A new research note from the Bank of Singapore (BOS) suggests that cryptocurrencies are more likely to replace gold as a store of value. However, the note says that such digital currencies are unlikely to replace fiat currencies, even as their appeal grows.
Inefficient exchange unit
According to the research note, it is the volatility of cryptocurrencies that makes them “an inefficient unit of exchange.” This inefficiency in turn makes cryptocurrencies an unsuitable medium of exchange. Still as a local point of sale report explains that cryptocurrencies have a better chance if they can “overcome major hurdles such as trust, volatility, regulatory adoption and reputation risks”. When these hurdles are overcome, such “digital currencies can also be used in investor portfolios as potential safe assets and for asset allocation”.
Meanwhile, the same media report quotes Mansoor Mohi-uddin, the chief economist at BOS, as explaining that investors also “need trustworthy institutions to keep digital currencies safe.” In addition, the economist says that “liquidity needs to improve significantly to bring volatility back to manageable levels.”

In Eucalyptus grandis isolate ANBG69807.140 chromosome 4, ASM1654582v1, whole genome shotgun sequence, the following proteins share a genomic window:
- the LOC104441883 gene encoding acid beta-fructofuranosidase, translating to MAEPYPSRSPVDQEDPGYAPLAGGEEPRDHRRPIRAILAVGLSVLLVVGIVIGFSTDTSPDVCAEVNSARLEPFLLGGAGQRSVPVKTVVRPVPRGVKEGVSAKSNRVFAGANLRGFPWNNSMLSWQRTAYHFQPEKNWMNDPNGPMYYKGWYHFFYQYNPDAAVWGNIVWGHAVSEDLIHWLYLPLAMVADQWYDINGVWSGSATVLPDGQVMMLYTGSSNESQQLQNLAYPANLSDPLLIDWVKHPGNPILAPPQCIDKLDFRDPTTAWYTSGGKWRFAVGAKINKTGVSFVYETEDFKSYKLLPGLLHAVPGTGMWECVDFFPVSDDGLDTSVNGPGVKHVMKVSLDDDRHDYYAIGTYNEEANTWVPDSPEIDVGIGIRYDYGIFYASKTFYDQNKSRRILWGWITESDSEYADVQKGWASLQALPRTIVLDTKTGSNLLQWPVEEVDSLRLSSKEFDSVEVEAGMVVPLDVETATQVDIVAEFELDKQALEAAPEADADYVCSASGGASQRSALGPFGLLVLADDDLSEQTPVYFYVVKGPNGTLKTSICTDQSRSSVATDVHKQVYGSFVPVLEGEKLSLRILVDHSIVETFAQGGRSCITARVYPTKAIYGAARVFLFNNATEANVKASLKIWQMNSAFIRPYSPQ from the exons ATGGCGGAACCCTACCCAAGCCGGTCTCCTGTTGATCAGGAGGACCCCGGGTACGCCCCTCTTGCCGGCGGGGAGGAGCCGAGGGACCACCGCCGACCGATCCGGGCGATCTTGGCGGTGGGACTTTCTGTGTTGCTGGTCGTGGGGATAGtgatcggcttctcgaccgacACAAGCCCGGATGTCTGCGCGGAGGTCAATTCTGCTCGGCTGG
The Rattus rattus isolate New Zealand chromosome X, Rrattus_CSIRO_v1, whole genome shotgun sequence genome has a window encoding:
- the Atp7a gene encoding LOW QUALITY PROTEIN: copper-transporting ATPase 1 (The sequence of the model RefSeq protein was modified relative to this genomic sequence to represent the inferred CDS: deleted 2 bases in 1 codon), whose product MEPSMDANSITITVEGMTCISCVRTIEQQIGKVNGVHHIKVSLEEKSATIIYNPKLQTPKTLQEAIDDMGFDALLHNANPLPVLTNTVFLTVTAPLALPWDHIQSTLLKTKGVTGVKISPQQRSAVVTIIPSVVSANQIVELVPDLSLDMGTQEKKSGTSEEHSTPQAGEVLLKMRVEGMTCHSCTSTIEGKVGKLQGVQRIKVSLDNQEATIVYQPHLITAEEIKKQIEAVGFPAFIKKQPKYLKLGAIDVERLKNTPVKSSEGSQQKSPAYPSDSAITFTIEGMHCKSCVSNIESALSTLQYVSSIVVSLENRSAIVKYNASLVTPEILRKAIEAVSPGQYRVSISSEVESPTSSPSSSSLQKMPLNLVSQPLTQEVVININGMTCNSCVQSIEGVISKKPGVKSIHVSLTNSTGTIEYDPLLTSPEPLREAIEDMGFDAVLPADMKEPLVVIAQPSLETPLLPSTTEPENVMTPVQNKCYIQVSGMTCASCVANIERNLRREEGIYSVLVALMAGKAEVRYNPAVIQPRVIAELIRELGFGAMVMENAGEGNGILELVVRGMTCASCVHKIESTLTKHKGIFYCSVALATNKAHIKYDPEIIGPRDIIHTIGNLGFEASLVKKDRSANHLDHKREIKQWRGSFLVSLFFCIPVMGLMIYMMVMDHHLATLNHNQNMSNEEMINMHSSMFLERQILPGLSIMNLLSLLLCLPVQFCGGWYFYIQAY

While bitcoin’s value has risen by more than 300% in the past year, the digital asset has experienced major price swings everywhere. At one point, the crypto asset crashed by more than 30% in a day that has come to be known as the Black Thursday. Using this price crash as an example, Mohi-uddin concludes that the crypto asset is in fact “correlated with stocks and other risky assets rather than acting as an anti-cyclical safe haven”.
According to the economist’s assessment, this means that the cryptocurrency is “likely to be dumped by investors during a market collapse, as happened at the start of the pandemic in March 2020.”
Institutional Investors and Liquidity
Meanwhile, the BOS suggests that increased participation in the cryptocurrency markets by larger investors could be one way to solve the liquidity challenge. The BOS says:
Greater participation from institutional investors, such as asset managers with a longer time horizon than retail buyers or hedge funds, could help increase liquidity, lower volatility and ensure that price action is driven more by fundamentals than speculation.
Regarding the possible function of digital currencies as an alternative to fiat money, the BOS research note finds their reputation risks an obstacle. In addition, Mohi-uddin argues that governments have shown their reluctance to embrace a technology that “may displace the national currency”. In addition, he says governments may not tolerate technologies that limit “policymakers’ ability to print money during economic crises.”
Do you agree that cryptocurrencies will not replace fiat currencies? Tell us what you think in the comments section.
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